Boy, howdy. It’s a good thing we’re going to be off in another time dimension. C’mon, folks. Hop into those saddles and try not to groan. It’s not Westernly and besides. We’re burning daylight…


PHOTO CAPTION: In most of his movies, Roy Rogers came out on top in the end. Not so in real life. The Western film star was ordered by a Superior court to pay $72,896 to Dr. Orwyn H. Ellis. Doc Ellis bought Roy’s 342-acre ranch near Lake Hughes in 1952. Rogers’ manager had represented the property had more than enough water to run agricultural operations. Doc Ellis had enough water to raise about $100 in crops. He sued. He won. Roy paid. Interestingly, Roy bought his fabled horse, Trigger, here in the SCV. This was before Rogers became a superstar. A little trivia: if you watch the Errol Flynn flick, “Robin Hood,” (filmed in Placerita Canyon), you can catch a glimpse of Trigger before he was Trigger. Olivia de Havilland rides him (the horse) in the film.




–––––––     Prior to 1914, all California license plates were privately made for individual customers.

–––––––      The original road, before the Americans built the precursor to 126, used to run behind the Camulos Ranch house, not in front of it as it is today.

–––––––     It was the year before the great war between the states started and on this very date in 1860, Col. Thomas Finley Mitchell arrived to homestead up near Sand and Lost Canyons. In 1865, he left his lean-to shanty to bring back a bride, 17-year-old Martha Catherine Taylor. Tom and his neighbor John Lang built Sulphur Springs School (which today is the second oldest school district in Los Angeles County) and their wives taught all the kids in the neighborhood. Over the years, Mitchell’s holdings would expand to over 1,000 acres. Imagine owning 1,000-plus acres in Sand Canyon today. If you’d like to see the historic Mitchell home and what life was like in the mid-1800s, the adobe house has been re-created and awaits your perusal at Heritage Junction, in Newhall.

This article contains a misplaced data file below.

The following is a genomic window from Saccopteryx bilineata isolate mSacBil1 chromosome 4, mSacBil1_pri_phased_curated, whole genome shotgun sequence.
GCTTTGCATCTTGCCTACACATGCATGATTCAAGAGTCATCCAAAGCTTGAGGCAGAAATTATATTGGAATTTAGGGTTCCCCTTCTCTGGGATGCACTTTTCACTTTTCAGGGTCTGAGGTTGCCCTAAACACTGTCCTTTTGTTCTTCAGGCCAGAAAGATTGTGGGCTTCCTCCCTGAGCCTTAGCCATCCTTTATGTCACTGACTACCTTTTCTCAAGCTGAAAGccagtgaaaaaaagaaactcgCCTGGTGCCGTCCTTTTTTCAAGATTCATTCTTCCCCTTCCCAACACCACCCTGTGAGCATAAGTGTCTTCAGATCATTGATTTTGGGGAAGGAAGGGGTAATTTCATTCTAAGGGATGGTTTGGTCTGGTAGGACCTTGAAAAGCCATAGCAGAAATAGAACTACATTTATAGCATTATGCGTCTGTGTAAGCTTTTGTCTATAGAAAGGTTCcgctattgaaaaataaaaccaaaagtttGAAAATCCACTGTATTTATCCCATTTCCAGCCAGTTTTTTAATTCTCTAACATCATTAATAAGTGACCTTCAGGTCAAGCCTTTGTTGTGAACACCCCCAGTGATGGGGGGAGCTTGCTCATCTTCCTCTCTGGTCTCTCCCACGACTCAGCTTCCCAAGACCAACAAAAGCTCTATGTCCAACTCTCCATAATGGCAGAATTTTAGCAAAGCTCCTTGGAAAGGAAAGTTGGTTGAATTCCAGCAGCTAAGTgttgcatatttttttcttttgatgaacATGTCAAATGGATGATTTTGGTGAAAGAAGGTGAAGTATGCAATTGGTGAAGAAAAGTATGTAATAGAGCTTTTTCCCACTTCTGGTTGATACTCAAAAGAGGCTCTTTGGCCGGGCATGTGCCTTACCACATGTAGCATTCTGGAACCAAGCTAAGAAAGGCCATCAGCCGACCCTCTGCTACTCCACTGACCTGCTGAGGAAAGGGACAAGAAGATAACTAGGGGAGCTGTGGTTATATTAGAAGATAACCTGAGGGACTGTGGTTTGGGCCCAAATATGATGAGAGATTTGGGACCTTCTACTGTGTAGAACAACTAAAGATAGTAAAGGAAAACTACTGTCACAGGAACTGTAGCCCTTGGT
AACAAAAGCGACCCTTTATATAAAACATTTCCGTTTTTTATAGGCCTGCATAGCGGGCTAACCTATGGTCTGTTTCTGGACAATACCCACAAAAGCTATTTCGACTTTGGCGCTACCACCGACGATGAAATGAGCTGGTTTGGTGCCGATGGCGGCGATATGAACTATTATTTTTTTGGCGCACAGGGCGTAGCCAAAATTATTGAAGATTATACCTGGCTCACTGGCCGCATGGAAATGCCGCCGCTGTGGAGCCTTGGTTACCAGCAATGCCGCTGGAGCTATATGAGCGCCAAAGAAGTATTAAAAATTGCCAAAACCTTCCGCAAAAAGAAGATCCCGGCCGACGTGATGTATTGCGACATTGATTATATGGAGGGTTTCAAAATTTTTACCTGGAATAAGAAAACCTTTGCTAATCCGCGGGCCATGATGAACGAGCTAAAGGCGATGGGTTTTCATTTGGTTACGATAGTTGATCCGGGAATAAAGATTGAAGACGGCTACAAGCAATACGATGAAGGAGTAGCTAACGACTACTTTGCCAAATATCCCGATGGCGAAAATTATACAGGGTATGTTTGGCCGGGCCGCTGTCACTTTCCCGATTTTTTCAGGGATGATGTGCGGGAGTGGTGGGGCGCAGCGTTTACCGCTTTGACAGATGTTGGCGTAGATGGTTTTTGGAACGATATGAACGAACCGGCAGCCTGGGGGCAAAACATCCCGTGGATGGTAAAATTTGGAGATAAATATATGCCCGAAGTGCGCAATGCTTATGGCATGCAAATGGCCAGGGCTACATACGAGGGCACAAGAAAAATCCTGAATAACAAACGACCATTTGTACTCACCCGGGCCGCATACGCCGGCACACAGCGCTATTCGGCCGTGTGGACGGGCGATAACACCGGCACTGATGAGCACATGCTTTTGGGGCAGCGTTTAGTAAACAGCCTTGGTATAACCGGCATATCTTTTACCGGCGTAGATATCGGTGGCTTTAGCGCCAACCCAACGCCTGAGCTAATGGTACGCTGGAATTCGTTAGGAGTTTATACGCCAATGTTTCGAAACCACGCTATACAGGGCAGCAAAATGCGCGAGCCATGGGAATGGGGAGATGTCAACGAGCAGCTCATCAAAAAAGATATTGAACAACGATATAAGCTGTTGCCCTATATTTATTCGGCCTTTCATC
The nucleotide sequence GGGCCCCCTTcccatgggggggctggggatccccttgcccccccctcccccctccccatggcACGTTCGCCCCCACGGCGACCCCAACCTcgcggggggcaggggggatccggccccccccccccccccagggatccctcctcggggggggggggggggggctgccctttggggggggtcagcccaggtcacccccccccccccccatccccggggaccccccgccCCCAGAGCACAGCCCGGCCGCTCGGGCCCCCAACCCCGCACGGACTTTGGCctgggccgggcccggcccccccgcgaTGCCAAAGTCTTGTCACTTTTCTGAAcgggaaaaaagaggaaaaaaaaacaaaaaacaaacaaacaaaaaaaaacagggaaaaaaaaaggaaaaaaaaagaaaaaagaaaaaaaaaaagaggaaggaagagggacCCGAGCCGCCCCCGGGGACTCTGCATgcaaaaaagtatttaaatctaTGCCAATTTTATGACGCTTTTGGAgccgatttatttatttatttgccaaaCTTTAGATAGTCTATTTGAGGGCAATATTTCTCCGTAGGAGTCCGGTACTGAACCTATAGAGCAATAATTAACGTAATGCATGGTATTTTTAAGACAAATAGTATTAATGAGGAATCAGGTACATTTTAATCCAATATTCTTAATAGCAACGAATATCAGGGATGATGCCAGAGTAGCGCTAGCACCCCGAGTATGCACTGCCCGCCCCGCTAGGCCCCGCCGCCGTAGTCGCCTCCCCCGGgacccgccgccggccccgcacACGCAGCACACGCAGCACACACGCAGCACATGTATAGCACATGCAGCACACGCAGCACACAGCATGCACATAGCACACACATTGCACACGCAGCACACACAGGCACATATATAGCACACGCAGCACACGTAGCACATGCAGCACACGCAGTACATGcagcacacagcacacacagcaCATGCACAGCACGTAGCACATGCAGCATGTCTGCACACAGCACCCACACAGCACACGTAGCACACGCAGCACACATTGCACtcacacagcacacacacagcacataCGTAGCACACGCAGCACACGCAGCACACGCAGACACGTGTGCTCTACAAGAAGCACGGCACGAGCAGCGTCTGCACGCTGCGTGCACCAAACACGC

MAY 21, 1925

–––––––     Heated controversy and sports are handmaidens. As case we site the following description of the Newhall’s victory over Santa Paula: “The Santa Paula outfit don’t know what good sportsmanship means. They are as big a bunch of crybabies and rowdies as ever shamed a diamond by their presence. No team that deeply respects baseball would ever give them a return game.” Our reporter was rather miffed at the alleged shabby treatment by our neighbor to the west. They kept hitting batsmen and then threatened the umpire, an SP local, to yank 6 runs off the scoreboard in the 9th inning.

N It rained an inch on this date, 80 years back.


MAY 21, 1935

–––––––     We were such a small town and paper that one of the front page stories from 80 years back was that Arnold Neufeld missed a week from elementary school. He had poison oak.